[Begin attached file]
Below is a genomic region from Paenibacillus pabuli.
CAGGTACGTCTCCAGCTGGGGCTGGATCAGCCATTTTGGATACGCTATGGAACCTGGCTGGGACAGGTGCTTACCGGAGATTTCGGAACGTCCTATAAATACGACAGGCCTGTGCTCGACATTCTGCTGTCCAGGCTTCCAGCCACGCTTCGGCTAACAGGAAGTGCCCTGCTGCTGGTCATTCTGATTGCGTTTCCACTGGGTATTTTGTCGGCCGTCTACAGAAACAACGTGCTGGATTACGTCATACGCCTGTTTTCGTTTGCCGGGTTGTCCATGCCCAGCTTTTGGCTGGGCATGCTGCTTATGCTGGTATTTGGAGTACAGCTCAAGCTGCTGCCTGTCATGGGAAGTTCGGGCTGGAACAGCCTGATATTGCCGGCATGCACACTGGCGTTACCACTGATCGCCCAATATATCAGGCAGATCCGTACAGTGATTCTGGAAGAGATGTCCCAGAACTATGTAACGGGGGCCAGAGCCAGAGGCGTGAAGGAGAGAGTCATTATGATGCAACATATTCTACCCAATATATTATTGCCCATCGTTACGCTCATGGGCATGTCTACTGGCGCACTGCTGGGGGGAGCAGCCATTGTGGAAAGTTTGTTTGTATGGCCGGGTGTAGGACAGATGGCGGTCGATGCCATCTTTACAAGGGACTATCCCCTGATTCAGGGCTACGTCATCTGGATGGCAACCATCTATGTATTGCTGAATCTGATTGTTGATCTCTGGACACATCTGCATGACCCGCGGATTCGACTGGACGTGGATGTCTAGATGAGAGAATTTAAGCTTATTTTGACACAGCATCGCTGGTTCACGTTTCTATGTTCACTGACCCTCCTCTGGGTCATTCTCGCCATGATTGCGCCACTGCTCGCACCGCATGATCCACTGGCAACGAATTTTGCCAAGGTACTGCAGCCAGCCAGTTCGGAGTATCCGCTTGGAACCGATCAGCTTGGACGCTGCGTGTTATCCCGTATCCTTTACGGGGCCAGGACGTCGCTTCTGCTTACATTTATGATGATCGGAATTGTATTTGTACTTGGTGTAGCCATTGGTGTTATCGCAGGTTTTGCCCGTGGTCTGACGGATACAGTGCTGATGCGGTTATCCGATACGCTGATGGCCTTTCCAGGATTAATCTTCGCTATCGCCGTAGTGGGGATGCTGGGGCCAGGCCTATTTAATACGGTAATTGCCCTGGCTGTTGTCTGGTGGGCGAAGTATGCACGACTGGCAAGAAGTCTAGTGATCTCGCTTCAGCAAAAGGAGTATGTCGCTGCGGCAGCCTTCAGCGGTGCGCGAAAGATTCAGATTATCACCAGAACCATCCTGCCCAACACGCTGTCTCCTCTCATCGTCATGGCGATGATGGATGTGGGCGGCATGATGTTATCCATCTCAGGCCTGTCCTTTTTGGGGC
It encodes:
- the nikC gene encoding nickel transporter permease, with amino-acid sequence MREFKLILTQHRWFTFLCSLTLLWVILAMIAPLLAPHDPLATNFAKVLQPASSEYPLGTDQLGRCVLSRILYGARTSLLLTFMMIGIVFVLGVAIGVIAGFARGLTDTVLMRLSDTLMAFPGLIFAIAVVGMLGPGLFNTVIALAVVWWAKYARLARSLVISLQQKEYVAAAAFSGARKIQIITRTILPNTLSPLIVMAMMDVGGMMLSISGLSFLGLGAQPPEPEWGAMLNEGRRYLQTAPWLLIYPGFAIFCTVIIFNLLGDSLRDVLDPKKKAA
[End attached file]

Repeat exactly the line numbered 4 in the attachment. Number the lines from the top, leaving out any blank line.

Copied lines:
- the nikC gene encoding nickel transporter permease, with amino-acid sequence MREFKLILTQHRWFTFLCSLTLLWVILAMIAPLLAPHDPLATNFAKVLQPASSEYPLGTDQLGRCVLSRILYGARTSLLLTFMMIGIVFVLGVAIGVIAGFARGLTDTVLMRLSDTLMAFPGLIFAIAVVGMLGPGLFNTVIALAVVWWAKYARLARSLVISLQQKEYVAAAAFSGARKIQIITRTILPNTLSPLIVMAMMDVGGMMLSISGLSFLGLGAQPPEPEWGAMLNEGRRYLQTAPWLLIYPGFAIFCTVIIFNLLGDSLRDVLDPKKKAA